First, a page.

Aussie woes stoke global fears

SYDNEY - THE first contraction in Australia's economy for eight years sent shockwaves through markets Wednesday, after the US unveiled a credit drive to stem a crisis that shows no sign of relenting.
Dashing hopes Australia could avoid the global recession, shock figures showed the economy contracted 0.5 per cent in the December quarter, well below market expectations of 0.1 per cent growth.

Ending a long run of expansion on the back of a China-driven resources boom, the figures came despite government attempts to kick start the economy with two stimulus packages worth more than A$50 billion (S$50.5 billion).

Treasurer Wayne Swan said the figures were a 'sobering reflection' of an extremely difficult global environment that was likely to get worse before it improves.

'Although the Australian economy has held up better than most other economies, the inevitable impact of the global recession is clearly evident in today's data,' he said.

The news sent currency and share markets plummeting, with the Australian dollar plunging 0.65 US cents to 63.15 US cents immediately after the announcement and the benchmark SP/ASX200 share index closing 1.6 per cent lower.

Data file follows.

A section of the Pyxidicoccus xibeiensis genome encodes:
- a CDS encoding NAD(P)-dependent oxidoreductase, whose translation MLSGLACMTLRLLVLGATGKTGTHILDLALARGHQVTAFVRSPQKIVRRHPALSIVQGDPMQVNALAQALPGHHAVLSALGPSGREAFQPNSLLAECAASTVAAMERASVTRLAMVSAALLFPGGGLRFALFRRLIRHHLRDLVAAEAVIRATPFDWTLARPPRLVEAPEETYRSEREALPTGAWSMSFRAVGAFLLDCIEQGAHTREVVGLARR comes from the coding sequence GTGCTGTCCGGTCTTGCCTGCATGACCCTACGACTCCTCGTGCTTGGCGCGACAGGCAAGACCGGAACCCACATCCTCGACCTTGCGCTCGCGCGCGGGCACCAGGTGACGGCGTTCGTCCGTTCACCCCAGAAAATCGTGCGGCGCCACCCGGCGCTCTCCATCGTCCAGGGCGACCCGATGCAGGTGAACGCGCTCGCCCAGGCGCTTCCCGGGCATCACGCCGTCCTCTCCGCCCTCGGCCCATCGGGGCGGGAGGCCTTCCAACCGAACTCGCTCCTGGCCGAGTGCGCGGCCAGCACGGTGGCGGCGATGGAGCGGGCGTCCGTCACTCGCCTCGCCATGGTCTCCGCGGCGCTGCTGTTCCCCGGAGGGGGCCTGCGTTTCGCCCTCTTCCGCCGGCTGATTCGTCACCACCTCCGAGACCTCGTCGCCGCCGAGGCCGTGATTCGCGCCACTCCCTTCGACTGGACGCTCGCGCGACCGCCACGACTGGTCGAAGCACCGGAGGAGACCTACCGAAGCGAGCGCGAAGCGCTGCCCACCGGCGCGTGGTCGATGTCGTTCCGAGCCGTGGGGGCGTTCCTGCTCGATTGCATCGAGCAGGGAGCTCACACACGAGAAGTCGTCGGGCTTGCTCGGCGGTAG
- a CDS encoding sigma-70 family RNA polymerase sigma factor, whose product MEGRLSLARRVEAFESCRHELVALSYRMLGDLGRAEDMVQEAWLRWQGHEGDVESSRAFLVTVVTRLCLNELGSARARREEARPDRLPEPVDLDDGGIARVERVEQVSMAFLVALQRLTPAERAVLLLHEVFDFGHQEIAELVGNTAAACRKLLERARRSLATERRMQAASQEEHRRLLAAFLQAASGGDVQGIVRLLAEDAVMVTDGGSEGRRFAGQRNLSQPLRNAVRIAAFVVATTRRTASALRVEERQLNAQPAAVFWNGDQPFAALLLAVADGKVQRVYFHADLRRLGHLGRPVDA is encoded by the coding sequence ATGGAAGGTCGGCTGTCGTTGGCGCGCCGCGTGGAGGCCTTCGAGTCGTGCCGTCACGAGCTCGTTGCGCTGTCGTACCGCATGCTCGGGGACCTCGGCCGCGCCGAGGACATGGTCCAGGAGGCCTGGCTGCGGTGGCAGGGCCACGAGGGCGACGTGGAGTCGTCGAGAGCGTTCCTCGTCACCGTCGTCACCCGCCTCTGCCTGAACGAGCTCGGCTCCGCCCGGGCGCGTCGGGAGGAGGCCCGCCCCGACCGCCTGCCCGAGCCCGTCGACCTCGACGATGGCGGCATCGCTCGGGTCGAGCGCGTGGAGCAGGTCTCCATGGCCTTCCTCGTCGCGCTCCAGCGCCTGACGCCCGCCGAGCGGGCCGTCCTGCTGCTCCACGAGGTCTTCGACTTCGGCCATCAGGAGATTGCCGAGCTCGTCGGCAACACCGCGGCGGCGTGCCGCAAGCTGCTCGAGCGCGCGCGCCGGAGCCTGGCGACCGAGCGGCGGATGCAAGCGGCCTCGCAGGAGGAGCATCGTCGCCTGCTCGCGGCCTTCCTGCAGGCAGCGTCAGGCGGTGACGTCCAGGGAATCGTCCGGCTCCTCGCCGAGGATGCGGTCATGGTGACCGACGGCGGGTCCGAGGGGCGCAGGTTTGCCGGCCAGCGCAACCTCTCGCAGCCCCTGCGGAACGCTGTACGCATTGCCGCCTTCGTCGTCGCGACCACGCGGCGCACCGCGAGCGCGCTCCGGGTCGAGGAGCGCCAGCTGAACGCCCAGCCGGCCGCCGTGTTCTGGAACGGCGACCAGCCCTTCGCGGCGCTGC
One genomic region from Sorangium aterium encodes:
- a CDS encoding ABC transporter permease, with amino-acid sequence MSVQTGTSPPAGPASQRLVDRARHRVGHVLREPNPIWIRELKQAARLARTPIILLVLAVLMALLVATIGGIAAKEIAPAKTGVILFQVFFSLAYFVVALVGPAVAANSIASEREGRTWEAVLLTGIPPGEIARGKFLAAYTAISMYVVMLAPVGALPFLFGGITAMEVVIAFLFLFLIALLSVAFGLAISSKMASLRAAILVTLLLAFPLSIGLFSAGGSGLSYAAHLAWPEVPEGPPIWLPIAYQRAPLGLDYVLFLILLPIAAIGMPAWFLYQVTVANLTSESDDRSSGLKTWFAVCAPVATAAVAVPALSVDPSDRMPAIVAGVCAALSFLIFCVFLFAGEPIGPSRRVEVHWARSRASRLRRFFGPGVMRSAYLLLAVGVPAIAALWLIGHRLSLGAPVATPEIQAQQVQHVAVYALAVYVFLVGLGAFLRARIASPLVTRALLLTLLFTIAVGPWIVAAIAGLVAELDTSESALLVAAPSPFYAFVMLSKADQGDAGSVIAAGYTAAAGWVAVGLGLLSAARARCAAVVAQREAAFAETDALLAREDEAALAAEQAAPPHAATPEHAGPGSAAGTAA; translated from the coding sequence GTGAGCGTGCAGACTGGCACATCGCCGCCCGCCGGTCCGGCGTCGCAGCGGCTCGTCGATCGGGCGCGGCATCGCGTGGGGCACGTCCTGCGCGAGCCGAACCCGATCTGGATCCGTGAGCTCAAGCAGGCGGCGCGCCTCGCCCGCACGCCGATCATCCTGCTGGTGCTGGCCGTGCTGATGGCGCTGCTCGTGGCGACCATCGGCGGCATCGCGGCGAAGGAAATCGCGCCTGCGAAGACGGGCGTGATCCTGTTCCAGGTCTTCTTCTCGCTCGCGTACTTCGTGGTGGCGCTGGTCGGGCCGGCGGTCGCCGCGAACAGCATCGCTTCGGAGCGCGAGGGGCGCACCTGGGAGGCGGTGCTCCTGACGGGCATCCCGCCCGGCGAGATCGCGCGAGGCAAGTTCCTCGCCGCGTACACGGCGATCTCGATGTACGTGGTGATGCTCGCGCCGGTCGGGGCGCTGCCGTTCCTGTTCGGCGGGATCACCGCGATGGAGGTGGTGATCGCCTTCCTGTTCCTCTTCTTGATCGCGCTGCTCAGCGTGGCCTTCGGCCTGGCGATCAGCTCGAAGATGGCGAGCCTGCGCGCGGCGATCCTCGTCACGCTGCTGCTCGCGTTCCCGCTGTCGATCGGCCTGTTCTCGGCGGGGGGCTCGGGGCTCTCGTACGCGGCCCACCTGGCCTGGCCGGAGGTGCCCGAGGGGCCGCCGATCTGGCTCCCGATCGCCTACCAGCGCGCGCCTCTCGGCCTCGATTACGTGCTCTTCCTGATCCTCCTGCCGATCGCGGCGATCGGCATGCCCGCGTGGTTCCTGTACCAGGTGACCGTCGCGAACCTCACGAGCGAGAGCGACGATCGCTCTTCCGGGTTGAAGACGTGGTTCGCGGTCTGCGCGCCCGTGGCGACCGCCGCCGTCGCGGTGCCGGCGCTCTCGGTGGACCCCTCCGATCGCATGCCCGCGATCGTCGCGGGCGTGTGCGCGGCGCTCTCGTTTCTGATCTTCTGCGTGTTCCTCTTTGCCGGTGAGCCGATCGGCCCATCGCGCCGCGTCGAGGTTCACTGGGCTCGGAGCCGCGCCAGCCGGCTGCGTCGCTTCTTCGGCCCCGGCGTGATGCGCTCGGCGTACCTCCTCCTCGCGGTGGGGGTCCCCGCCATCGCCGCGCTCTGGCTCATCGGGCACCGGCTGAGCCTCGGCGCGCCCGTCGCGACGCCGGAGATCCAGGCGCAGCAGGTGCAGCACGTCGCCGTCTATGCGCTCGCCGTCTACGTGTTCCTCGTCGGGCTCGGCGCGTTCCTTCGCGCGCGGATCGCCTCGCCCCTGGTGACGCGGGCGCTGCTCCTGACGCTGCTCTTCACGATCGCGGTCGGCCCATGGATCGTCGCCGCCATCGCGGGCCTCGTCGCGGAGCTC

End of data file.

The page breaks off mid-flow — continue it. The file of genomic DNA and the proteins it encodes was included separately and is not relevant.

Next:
Pressurised world markets earlier hit multi-year lows amid worries about the world economy, exacerbated by a huge global rout earlier in the week.

Japanese share prices slipped 0.82 per cent in morning trade, a day after London's FTSE 100 index of leading shares shed 3.14 percent to finish at a six-year low. Tokyo later recovered on bargain-hunting to close up 0.85 percent.

Governments continued to forge stimulus efforts, with Japan's parliament passing a controversial plan to hand 20 billion dollars back to the public to fight the recession.

A US$200 billion (S$310.5 billion) US government bid to rev up consumer lending failed to halt a slide on Wall Street which fell 0.55 per cent on Tuesday, after automakers reported heavy US sales declines as the deepening crisis evaporates demand. -- AFP


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